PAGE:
### spaces

parent 4e1f5e68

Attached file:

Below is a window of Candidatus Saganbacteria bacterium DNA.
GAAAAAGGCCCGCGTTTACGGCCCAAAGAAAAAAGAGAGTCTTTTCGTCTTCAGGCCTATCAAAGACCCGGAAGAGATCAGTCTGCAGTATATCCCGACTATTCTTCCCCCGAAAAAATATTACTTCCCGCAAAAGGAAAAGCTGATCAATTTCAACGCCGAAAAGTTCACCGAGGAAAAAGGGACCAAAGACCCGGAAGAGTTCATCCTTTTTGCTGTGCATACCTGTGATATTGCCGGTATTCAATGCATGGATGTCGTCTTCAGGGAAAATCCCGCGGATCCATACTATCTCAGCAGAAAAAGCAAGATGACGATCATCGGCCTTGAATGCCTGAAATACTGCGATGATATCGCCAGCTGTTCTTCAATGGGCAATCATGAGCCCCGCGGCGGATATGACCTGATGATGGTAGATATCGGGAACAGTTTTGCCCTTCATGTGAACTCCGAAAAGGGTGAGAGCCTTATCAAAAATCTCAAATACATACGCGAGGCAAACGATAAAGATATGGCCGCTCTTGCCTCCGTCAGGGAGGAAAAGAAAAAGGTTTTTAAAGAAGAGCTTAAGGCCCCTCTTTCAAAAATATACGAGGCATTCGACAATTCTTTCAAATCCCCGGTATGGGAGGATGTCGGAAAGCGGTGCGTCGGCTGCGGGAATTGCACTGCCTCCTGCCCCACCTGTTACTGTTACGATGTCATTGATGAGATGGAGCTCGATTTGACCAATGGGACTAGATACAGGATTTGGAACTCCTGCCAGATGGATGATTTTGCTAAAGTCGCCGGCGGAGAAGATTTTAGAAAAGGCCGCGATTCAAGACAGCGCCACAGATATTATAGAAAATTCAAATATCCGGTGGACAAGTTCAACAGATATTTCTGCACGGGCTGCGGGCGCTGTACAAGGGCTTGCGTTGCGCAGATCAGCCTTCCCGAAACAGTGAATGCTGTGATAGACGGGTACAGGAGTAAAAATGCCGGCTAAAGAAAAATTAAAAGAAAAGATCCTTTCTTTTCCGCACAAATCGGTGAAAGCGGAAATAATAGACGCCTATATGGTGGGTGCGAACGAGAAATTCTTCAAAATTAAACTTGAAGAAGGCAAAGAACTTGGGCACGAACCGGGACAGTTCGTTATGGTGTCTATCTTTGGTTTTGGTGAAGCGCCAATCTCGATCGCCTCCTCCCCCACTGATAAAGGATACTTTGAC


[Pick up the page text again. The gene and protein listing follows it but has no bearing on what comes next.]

... ... @@ -111,7 +111,7 @@ where $x_i$'s denote variables, $t$ is some type, and $e_i$'s are generic expres Depending the actual $t$ and the static types of $x_1$ and $x_2$, we can make type assumptions for $x_1$, for $x_2$, \emph{and} for the application $x_1x_2$ when typing $e_1$ that are different from those we can make when typing $e_2$. For instance, suppose $x_1$ is bound to the function \code{foo} defined in \eqref{foo2}. Thus $x_1$ has type $(\Int\to\Int)\wedge(\String\to\String)$ (we used the syntax of the types of Section~\ref{sec:language} where unions and intersections are denoted by $\vee$ and $\wedge$). $e_2$. For instance, suppose $x_1$ is bound to the function \code{foo} defined in \eqref{foo2}. Thus $x_1$ has type $(\Int\to\Int)\wedge(\String\to\String)$ (we used the syntax of the types of Section~\ref{sec:language} where unions and intersections are denoted by $\vee$ and $\wedge$ and have priority over $\to$ and $\times$, but not over $\neg$). Then it is not hard to see that the expression\footnote{This and most of the following expressions are just given for the sake of example. Determining the type of expressions other than variables is interesting for constructors but less so for destructors such as applications, projections, and selections: any reasonable programmer would not repeat the same application twice, (s)he would store its result in a variable. This becomes meaningful when we introduce constructor such as pairs, as we do for instance in the expression in~\eqref{pair}.} % \begin{equation}\label{mezzo} ... ... @@ -281,7 +281,7 @@ of all functions that when applied to an argument of type $t$ they either diverge or return a value in $s$. As such the interpretation of $t\to s$ contains all the functions that diverge (at least) on $t$. Therefore removing $t\to s$ from a type $u$ removes from $u$ not only all the functions that when applied to a $t$ argument return a result in $s$, but also all the functions that diverge on $t$. Ergo $t_1\setminus (t_2^+\to \neg(t_1\!\circ t_2^+)))$ removes, among others, all functions in $t_1$ that diverge on $t_2^+$. \neg(t_1\!\circ t_2^+))$removes, among others, all functions in$t_1$that diverge on$t_2^+$. Let us see all this on our example \eqref{exptre}, in particular, by showing how this technique deduces that the type of$x_1$in the positive branch is (a subtype of)$\Int{\vee}\String\to\Int$. Take the static type of$x_1$, that is$(\Int{\vee}\String\to\Int)\vee(\Bool{\vee}\String\to\Bool)$and intersect it with$(t_2^+\to \neg(t_1\!\circ t_2^+))$, that is,$\String\to\neg\Int$. Since intersection distributes over unions we obtain ... ... @@ -305,9 +305,9 @@ This is essentially what we formalize in Section~\ref{sec:language}, in the type In the previous section we outlined the main ideas of our approach to occurrence typing. However, devil is in the details. So the formalization we give in Section~\ref{sec:language} is not so smooth as we just outlined: we must introduce several auxiliary definitions to handle some corner cases. This section presents by tiny examples the main technical difficulties we had to overcome and the definitions we introduced to handle them. As such it provides a kind of road-map for the technicalities of Section~\ref{sec:language}. \paragraph{Typing occurrences} As it should be clear by now, not only variables but also generic expression are given different types in the then'' and else'' branches of type tests. For instance, in \eqref{two} the expression$x_1x_2$has type \Int{} in the positive branch and type \Bool{} in the negative one. In this specific case it is possible to deduce these typings from the refined types of the variables (in particular, thanks to the fact that$x_2$has type \Int{} the positive branch and \Bool{} in the negative one), but this is not possible in general. For instance, consider$x_1:\Int\to(\Int\vee\Bool)$,$x_2:\Int$, and the expression \paragraph{Typing occurrences} As it should be clear by now, not only variables but also generic expression are given different types in the then'' and else'' branches of type tests. For instance, in \eqref{two} the expression$x_1x_2$has type \Int{} in the positive branch and type \Bool{} in the negative one. In this specific case it is possible to deduce these typings from the refined types of the variables (in particular, thanks to the fact that$x_2$has type \Int{} the positive branch and \Bool{} in the negative one), but this is not possible in general. For instance, consider$x_1:\Int\to(\Int\vee\Bool)$,$x_2:\Int$, and the expression\vspace{-.9mm} \begin{equation}\label{twobis} \ifty{x_1x_2}{\Int}{...x_1x_2...}{...x_1x_2...} \ifty{x_1x_2}{\Int}{...x_1x_2...}{...x_1x_2...}\vspace{-.9mm} \end{equation} It is not possible to specialize the type of the variables in the branches. Nevertheless, we want to be able to deduce that$x_1x_2$has ... ... @@ -333,14 +333,14 @@ for the multiple occurrences of it. \paragraph{Type preservation} We want our type system to be sound in the sense of~\citet{Wright1994}, that is, it \paragraph{Type preservation} We want our type system to be sound in the sense of~\citet{Wright1994}, that is, that it satisfies progress and type preservation. The latter property is challenging because, as explained just above, our type assumptions are not only about variables but also about expressions. Two corner cases are particularly difficult. The first is shown by the following example shown by the following example\vspace{-.9mm} \begin{equation}\label{bistwo} \ifty{e(42)}{\Bool}{e}{...} \ifty{e(42)}{\Bool}{e}{...}\vspace{-.9mm} \end{equation} If$e$is an expression of type$\Int\to t$, then, as discussed before, the positive branch will have type$(\Int\to t)\setminus(\Int\to\neg ... ... @@ -348,7 +348,10 @@ the positive branch will have type $(\Int\to t)\setminus(\Int\to\neg will also be the type of the whole expression in \eqref{bistwo}. Now imagine that the application$e(42)$reduces to a Boolean value, then the whole expression in \eqref{bistwo} reduces to$e$; but this has type$\Int\to t$which, in general, is \emph{not} a ssions by$\Int\to t$which, in general, is \emph{not} a subtype of$(\Int\to t)\setminus(\Int\to\neg\Bool)$, and therefore type is not preserved by the reduction. To cope with this problem, in Section~\ref{sec:language} we resort to \emph{type schemes} a technique introduced by~\citet{Frisch2008} to type expressions by sets of types, so that the expression in \eqref{bistwo} will have both the types at issue. The second corner case is a modification of the example above ... ... @@ -385,9 +388,9 @@ an approximation thereof. Finally, a nested check may help refining the type assumptions on some outer expressions. For instance, when typing the positive branch$e$of the positive branch$e$of\vspace{-.9mm} \begin{equation}\label{pair} \ifty{(x,y)}{(\pair{(\Int\vee\Bool)}\Int)}{e}{...} \ifty{(x,y)}{(\pair{(\Int\vee\Bool)}\Int)}{e}{...}\vspace{-.9mm} \end{equation} we can assume that the expression$(x,y)$is of type$\pair{(\Int\vee\Bool)}\Int$and put it in the type environment. But ... ...  ... ... @@ -293,7 +293,7 @@ root of the tree). Let$e$be an expression and$\varpi\in\{0,1,l,r,f,s\}^*$a \emph{path}; we denote$\occ e\varpi$the occurrence of$e$reached by the path$\varpi$, that is (for$i=1,2$, and undefined otherwise)\vspace{-1mm} the path$\varpi$, that is (for$i=1,2\$, and undefined otherwise)\vspace{-.4mm} %% $%% \begin{array}{l} %% \begin{array}{r@{\downarrow}l@{\quad=\quad}l} ... ... @@ -311,7 +311,7 @@ the path \varpi, that is (for i=1,2, and undefined otherwise)\vspace{-1mm} \begin{array}{r@{\downarrow}l@{\quad=\quad}lr@{\downarrow}l@{\quad=\quad}lr@{\downarrow}l@{\quad=\quad}l} e&\epsilon & e & (e_0,e_1)& l.\varpi & \occ{e_0}\varpi &\pi_1 e& f.\varpi & \occ{e}\varpi\\ e_0e_1& i.\varpi & \occ{e_i}\varpi \quad\qquad& (e_0,e_1)& r.\varpi & \occ{e_1}\varpi \quad\qquad& \pi_2 e& s.\varpi & \occ{e}\varpi\\[-1mm] \pi_2 e& s.\varpi & \occ{e}\varpi\\[-.4mm] \end{array}$ To ease our analysis we used different directions for each kind of ... ...